A new study has found that different phases of geomagnetic storms bring significant variation in rates of electromagnetic ion cyclotron (EMIC) waves-- intense wave mode observed in the Earth’s magnetosphere, that can scatter satellite damaging killer electrons, into ionosphere. Pre-onset phase of geomagnetic storms show highest onset of EMIC and this is followed by the main and recovery phases. Tracing the dynamics of these waves and how they interact with such energetic particles can help reduce damage to the high altitude satellites traversing the radiation belts.
Geomagnetic storms are global disturbances in the Earth's magnetic field caused by the interaction with magnetized plasma ejected from the Sun. A large amount of energy is transferred into the Earth’s magnetosphere during geomagnetic storms which then causes disturbances in the electric and magnetic fields in the Earth’s vicinity. Various oscillating electric and magnetic fields, or waves, can interact with high-energy particles in near-Earth space and alter the dynamics of the Earth’s magnetosphere. Hence it is important to know when and where these waves occur so as to plan any future space missions.
A study of 7 years of satellite magnetometer measurements of storm and non-storm periods by scientists of Indian Institute of Geomagnetism (IIG), an autonomous institution of Department of Science and Technology showed that the occurrence probability of EMIC waves are not well captured by a specific geomagnetic activity index alone, but is rather well manifested by considering individual storm phases-- pre-onset, main and recovery. The large database was used to understand the global distribution of EMIC wave occurrence and wave and plasma parameters, like wave amplitude, plasma density, etc. under different geomagnetic conditions.
EMIC waves occur 2.9 times more often during geomagnetic storms than during non-storm times. As the drivers of EMIC waves are different during non-storm, storm time and during individual storm phases, the scientists used geomagnetic activity indices, to illustrate that the occurrence rates during different storm phases even for a given geomagnetic index.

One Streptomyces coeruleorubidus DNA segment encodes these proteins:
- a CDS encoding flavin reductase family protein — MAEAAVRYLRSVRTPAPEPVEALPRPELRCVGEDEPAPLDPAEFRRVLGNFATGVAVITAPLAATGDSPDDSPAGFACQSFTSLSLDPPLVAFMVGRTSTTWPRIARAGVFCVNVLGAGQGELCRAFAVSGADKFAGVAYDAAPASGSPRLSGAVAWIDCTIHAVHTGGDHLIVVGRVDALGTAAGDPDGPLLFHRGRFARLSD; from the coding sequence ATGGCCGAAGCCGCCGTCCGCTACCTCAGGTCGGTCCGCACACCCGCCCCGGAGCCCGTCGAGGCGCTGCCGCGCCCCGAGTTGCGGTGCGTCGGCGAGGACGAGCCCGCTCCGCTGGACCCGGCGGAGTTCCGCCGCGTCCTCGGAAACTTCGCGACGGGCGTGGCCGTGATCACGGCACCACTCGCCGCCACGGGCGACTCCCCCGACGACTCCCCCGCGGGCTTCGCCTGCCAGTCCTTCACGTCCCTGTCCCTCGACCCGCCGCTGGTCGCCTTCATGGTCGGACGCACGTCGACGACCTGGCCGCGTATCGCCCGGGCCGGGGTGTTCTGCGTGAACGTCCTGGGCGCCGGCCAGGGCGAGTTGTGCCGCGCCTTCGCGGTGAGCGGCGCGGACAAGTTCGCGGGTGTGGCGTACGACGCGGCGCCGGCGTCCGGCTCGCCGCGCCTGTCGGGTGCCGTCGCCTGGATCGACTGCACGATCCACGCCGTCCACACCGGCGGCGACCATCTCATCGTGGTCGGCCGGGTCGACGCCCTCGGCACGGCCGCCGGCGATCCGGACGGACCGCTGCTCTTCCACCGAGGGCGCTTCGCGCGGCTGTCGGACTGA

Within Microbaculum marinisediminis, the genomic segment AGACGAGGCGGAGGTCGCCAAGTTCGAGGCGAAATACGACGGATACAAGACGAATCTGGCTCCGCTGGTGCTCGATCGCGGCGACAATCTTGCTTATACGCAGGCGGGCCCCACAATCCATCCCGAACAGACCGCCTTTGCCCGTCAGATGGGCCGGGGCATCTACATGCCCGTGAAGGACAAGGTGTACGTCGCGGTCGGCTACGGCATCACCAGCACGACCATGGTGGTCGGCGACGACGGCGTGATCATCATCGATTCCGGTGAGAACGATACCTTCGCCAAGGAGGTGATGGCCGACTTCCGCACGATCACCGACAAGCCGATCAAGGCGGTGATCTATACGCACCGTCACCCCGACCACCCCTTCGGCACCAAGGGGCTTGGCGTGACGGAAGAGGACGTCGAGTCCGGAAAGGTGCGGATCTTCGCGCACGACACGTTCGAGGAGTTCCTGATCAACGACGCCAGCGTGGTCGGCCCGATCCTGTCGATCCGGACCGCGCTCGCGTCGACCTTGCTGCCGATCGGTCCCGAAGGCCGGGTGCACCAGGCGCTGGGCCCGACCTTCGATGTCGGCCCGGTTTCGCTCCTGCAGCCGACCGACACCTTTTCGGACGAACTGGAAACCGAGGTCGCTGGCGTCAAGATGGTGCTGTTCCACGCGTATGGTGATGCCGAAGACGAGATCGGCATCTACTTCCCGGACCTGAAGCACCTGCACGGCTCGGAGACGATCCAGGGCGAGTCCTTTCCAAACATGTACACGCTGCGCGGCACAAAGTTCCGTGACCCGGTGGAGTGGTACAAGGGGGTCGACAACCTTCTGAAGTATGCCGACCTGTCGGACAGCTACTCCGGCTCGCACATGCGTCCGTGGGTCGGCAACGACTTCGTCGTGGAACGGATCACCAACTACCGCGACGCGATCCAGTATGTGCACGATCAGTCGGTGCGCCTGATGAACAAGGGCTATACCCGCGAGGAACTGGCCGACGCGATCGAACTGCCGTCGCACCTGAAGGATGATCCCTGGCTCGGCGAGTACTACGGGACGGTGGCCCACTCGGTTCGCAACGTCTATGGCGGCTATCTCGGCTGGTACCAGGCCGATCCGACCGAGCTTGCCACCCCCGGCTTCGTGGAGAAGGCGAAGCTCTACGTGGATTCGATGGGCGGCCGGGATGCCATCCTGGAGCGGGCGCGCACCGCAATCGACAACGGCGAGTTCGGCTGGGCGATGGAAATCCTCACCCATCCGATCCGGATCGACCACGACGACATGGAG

They found that the majority (72%) of storm time EMIC waves occur during the recovery phase due to long recovering time, while the highest occurrence rates are in the pre-onset phase, followed by main and recovery phases. Wave amplitudes are found to be evenly distributed across different Magnetic Local Time (MLT) sectors during all geomagnetic conditions.
EMIC waves are known to cause precipitation of relativistic (∼MeV) electrons or killer electrons from the radiation belts into the upper atmosphere. Such energetic particle precipitation can lead to enhancements in local ionization and can have possible impacts on the radio wave communication in the ionosphere. These high energetic particles are also a concern of radiation dosage to astronauts at the International Space Station, as well as to crew members of high altitude aircrafts. Understanding the spatial distribution of EMIC waves is hence vital from the point of view of its impact on atmosphere or ionosphere.
A schematic showing EMIC wave – relativistic electron interaction and precipitation to high-latitude ionosphere/ atmosphere (Adopted from Yuan et al., GRL, 2018)
The study of complex wave phenomena and its wave-particle interaction processes are vital in understanding the dynamics of geospace for planning of future space missions. As EMIC waves are known to scatter relativistic (~MeVs) of electrons from the Earth’s magnetosphere and radiation belts, they are now being planned as a tool for removing highly energetic radiation belt particles during satellite launches to avoid damage to its electronics. Understanding the near-Earth space plasma processes will help advance the knowledge of plasma waves and instabilities which can be applied in laboratory plasma studies leading to several other plasma applications.
An example of a Van Allen Probe satellite orbit showing dynamic spectra of magnetic field measurement used to identify EMIC waves. The three white lines are the Hydrogen, Helium, and Oxygen cyclotron frequencies observed by Van Allen Probes.